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"When asked about Malecek’s “swimming with sharks” email that claims Dallas was concerned about potentially damaging information and the need to hide correspondences from FOIA, he said: 
“It’s an unfortunate use of words, certainly, but there is no, again, I was asking folks to be disciplined about working out internal questions between each other.
“I’m not interested in throwing employees under the bus, but Malecek said what he said, and that wasn’t my intent. There is no cover-up.”
Mike Blakeman, public affairs specialist for the Rio Grande National Forest, said the local Forest Service is frustrated because it is easy to pull out emails and develop stories around them.
“You have groups that want to present a particular view that supports them, so they will obviously provide emails that prove that,” Blakeman said. “And I feel like that’s what’s occurring here.”
Both men contend any claims of a cover-up or collusions with McCombs will be proved false once hearings start for the Friends of Wolf Creek’s legal complaint against the Forest Service about the most recent EIS.  

Index of Posts - NO-Village at Wolf Creek - Rio Grande National Forest


I like to think of this blog as a sort of an information kiosk for concerned citizens, feel free to copy and share.  Please remember to include the original sources where appropriate.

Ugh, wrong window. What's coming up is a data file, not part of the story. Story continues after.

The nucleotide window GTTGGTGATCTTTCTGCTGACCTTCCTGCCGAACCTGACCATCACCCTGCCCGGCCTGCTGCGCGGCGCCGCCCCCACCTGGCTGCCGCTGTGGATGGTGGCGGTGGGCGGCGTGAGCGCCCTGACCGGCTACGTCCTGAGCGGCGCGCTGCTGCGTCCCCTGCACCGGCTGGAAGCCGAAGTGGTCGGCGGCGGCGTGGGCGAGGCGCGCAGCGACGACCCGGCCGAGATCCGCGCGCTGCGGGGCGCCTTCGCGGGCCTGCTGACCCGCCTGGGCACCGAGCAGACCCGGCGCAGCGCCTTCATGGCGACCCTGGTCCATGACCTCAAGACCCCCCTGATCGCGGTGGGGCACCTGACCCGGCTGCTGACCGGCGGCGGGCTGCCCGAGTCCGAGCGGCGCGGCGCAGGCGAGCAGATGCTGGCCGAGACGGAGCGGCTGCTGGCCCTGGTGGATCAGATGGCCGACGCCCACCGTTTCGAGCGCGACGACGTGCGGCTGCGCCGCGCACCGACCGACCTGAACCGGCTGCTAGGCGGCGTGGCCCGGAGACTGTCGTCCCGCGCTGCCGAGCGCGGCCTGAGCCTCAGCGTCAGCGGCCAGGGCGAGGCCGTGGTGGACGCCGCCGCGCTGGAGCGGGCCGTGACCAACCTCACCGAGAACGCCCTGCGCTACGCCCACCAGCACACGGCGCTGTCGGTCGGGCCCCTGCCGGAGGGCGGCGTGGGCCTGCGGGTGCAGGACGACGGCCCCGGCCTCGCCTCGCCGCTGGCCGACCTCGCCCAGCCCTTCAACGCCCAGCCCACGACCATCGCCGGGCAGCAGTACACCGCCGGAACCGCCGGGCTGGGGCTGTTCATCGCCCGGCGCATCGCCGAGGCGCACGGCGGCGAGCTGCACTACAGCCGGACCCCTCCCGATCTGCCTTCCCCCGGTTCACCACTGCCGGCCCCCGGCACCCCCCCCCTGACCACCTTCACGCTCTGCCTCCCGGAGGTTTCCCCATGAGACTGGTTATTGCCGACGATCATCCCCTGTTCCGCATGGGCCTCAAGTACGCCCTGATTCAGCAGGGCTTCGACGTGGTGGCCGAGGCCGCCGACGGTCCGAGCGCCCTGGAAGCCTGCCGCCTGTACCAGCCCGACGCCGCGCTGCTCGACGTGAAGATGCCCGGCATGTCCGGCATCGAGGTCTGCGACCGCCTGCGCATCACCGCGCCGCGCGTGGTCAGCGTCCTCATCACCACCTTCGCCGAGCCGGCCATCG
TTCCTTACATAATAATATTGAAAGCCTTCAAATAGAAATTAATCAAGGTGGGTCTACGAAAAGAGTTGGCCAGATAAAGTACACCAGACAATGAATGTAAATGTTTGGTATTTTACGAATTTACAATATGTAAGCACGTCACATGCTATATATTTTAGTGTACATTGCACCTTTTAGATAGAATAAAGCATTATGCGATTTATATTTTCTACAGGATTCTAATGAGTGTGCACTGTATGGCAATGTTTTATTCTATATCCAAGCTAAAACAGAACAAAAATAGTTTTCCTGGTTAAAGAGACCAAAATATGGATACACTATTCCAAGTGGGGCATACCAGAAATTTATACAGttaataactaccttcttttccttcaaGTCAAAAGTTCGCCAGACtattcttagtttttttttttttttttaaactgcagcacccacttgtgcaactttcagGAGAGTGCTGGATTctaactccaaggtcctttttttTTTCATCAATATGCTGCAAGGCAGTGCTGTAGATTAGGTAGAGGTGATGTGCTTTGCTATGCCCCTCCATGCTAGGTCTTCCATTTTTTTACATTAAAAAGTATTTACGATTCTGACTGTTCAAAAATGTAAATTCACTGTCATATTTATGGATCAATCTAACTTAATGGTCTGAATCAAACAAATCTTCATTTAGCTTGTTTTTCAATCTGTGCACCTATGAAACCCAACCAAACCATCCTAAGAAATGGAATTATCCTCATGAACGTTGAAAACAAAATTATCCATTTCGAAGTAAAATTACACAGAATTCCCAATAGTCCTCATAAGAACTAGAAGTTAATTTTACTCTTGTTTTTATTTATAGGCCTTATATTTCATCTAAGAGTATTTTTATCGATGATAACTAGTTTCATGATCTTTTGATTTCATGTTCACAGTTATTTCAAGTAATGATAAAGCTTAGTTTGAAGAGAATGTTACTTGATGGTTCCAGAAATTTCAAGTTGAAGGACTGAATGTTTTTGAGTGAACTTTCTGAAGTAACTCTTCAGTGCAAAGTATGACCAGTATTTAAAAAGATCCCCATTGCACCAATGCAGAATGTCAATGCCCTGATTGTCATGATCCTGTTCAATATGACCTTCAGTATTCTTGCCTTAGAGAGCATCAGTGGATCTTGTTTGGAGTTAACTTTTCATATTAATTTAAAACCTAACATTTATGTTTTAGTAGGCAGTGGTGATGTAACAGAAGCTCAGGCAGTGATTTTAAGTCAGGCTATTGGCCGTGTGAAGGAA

Sunday, January 17, 2016

Same as it ever was, Red's saga continues.

    

{edited 1/19/16, 2:45 PM - I wrote this after an already long day and made a mess of some of dates.  My apologies, think I've finally gotten the tangled mess properly straightened out. }

This was originally posted March 21, 2012.  Considering today's news I thought it would be appropriate to dust it off a bit, update it a bunch and share.

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The Village at Wolf Creek, It’s A Scandal  (March 21, 2012)

Let me tell you a story about a man called Red, a gambling man with a plan.  He was going to buy into Colorado's high mountain Real Estate game during those booming 1980s.  The plan, buy up a few scattered private parcels that were besmirching the lower Saguache Ranger District of the Rio Grande National Forest. It was nice land; land the Rio Grande Forest Service had been eyeing in order to consolidate ownership of that range land and clean up their map.  Red had it all figured out.

With those chips in hand Red saddled up to the public lands real estate table, proposing to trade his coveted Saguache District chips for an incredible jackpot smack in the middle of the high country, near US Highway 160 just shy of Wolf Creek Pass and the ski area smack in a beautiful productive watershed, headwaters to the Rio Grande River don't you know.  


In 1986 after due process Red’s proposal was rejected by RGNF officials because the Albert Park parcel was too precious to lose, consolidated Saguache District map be damned.

McCombs' political arm-twisting, the ugly details start coming out


I so want to believe in the integrity of the Rio Grande National Forest administrators and their Environmental Impact Study staff, but the more information comes forward the harder it gets.